Brain illness spread by ticks has reached UK

By Michelle Roberts
Health editor, BBC News online

Image copyright GETTY IMAGES Tick

An infectious disease that can harm the brain and is spread to people by tick bites has been identified in ticks in the UK for the first time.

Public Health England (PHE) says it has confirmed cases of tick-borne encephalitis virus in ticks from two parts of England – Thetford Forest and an area on the Hampshire-Dorset border.

PHE says the risk to people is still “very low”.

It is monitoring the situation to check how common the infected ticks may be.

What is it?

A tick is a tiny, spider-like creature that lives in undergrowth and on animals, including deer and dogs.

People who spend time walking in countryside areas where infected ticks can be found are at risk of being bitten and catching diseases they carry.

Tick-borne encephalitis virus is already circulating in mainland Europe and Scandinavia, as well as Asia.

Evidence now shows it has reached the UK.

How it got here is less clear. Experts say infected ticks may have hitched a ride on migratory birds.

Earlier this year, a European visitor, who has since recovered, became ill after being bitten by a tick while in the New Forest area, Public Health England says.

Further investigations revealed infected ticks were present in two locations in England.

Should I worry?

Ticks are becoming more common across many parts of the UK, largely due to increasing deer numbers. Being bitten by one doesn’t necessarily mean you will get sick.

Dr Nick Phin, from Public Health England, said:

”These are early research findings and indicate the need for further work. However, the risk to the general public is currently assessed to be very low.”

Most people who catch the virus will have no or only mild flu-like symptoms. But the disease can progress to affect the brain and central nervous system and can sometimes be fatal.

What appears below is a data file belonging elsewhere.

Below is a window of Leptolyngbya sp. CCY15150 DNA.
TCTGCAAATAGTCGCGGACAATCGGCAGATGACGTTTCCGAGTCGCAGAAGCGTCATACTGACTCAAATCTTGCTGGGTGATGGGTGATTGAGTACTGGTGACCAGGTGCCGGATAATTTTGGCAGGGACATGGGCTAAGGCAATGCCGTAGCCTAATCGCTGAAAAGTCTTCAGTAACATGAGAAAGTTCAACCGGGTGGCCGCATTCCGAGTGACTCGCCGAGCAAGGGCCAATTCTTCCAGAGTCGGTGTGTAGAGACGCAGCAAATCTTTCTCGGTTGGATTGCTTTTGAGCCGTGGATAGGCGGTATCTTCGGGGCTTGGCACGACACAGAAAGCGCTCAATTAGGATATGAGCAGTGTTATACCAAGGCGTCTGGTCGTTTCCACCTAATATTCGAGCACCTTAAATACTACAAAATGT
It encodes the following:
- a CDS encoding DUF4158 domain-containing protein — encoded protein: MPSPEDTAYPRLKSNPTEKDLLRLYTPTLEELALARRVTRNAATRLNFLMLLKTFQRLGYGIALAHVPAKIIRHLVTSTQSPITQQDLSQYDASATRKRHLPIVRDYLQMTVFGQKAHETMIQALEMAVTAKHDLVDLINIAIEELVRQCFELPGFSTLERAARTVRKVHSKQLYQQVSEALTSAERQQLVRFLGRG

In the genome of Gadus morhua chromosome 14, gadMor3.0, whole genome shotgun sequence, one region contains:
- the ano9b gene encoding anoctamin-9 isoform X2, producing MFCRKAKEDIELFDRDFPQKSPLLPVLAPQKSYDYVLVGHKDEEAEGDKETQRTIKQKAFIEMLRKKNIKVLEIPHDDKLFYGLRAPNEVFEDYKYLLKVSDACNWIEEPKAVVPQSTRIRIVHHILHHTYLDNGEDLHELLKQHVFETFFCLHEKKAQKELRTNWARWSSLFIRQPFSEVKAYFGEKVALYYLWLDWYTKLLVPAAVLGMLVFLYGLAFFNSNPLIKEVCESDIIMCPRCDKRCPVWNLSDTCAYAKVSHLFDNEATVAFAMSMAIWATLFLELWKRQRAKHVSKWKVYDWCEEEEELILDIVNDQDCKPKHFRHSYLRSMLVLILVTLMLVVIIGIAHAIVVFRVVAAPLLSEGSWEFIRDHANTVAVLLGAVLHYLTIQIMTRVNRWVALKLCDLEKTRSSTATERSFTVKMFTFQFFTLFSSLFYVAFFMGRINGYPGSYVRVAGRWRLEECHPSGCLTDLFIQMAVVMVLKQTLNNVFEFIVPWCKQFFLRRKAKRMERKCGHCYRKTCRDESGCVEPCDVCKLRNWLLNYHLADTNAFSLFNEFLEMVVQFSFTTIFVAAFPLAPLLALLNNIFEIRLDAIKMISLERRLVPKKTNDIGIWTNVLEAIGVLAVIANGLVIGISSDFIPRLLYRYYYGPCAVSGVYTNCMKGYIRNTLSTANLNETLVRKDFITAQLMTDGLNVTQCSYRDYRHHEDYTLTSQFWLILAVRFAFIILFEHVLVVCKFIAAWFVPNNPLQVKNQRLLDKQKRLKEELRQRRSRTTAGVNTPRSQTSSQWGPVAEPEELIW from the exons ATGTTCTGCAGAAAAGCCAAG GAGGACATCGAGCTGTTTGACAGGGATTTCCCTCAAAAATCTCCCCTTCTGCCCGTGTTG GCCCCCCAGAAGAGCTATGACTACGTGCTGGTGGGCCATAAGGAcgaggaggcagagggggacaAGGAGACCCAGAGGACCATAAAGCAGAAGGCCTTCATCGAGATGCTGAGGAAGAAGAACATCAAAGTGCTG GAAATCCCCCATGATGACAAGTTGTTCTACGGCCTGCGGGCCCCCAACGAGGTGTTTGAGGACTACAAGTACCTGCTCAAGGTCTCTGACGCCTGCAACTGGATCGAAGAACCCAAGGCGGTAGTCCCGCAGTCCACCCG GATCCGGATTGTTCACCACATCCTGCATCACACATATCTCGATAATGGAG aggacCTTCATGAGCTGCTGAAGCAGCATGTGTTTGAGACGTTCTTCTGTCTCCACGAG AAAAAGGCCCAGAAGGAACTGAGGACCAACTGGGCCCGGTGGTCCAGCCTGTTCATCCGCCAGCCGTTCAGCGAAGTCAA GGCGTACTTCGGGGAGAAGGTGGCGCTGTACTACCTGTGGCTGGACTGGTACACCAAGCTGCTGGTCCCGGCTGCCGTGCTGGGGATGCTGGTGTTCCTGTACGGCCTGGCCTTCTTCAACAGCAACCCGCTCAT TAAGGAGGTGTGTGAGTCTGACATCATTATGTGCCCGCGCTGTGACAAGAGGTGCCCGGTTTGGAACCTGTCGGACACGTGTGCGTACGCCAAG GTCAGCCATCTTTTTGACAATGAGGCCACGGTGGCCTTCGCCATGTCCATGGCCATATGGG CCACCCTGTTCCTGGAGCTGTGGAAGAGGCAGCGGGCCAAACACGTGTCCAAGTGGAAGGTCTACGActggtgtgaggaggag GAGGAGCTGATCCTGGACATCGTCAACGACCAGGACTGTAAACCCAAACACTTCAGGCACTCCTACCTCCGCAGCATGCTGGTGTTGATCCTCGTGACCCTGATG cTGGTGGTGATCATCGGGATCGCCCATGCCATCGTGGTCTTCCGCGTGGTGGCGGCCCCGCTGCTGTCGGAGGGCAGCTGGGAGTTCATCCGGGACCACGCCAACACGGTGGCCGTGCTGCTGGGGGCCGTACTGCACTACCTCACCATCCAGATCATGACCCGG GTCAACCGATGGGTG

Ticks can also carry other diseases that can make people ill including Lyme disease.

Dr Phin said:

“We are reminding people to be ‘tick aware’ and take tick precautions, particularly when visiting or working in areas with long grass such as woodlands, moorlands and parks.”

What should I do?

  • To reduce the risk of being bitten, cover your skin, tuck your trousers into your socks, use insect repellent and stick to paths
  • If you are bitten, remove the tick with fine-tipped tweezers or a tick-removal tool found in chemists
  • Clean the bite with antiseptic or soap and water
  • You should go to your GP if you think you may have been bitten by a tick in the past month and develop flu-like symptoms or a circular red rash
    Ticks feed on the blood of animals and people.

They cannot jump or fly but live in vegetation and wait for a passing animal or human to climb on to.



They can’t jump or fly but they can BLOW IN THE WIND.  One advocate told me ticks blew into her swimming pool. I’ve had others tell me they somehow blow or drop from trees onto clothes on laundry lines.  Tick researchers are often so myopic in their work they don’t believe real life stories of people.  It’s truly a shame as people are being bitten in ways they are told is impossible, yet it’s happening all the time and is far from rare.

For more:

Here in the U.S. Powassan Virus is mainly responsible for encephalitis; however, this stuff is moving around unabated.  It is underreported and has caused numerous deaths.  

For more on Powassan:

It recently killed a former U.S. Senator:

Coppe Lab out of Wisconsin emphatically states Powassan is NOT rare:  Please read the following excerpt by Coppe Lab here in Wisconsin,

For the last two years, Coppe Laboratories has dedicated a significant amount of time and resources to dispelling the myth that infection with Powassan virus, a virus transmitted by tick bite, is rare. The Centers for Disease Prevention and Control (CDC) reports only 100 cases of Powassan virus infection in the United States in the last 10 years. Indeed, that statistic gives the illusion that Powassan infection is rare. However, did you know that the only infections reported to CDC are those that are life-threatening, particularly cases causing severe inflammation of the brain like the case reported in LiveScience? Coppe has published three new papers in the last year that clearly show Powassan virus infection is not rare are at all,and until testing for this virus is included as part of tick-borne disease screening panels infections will continue to be underreported. Coppe’s Powassan Guide, which can be downloaded from the website, summarizes the findings from both tick and human Powassan prevalence studies, as well as defining the patient populations that would benefit most from Powassan testing.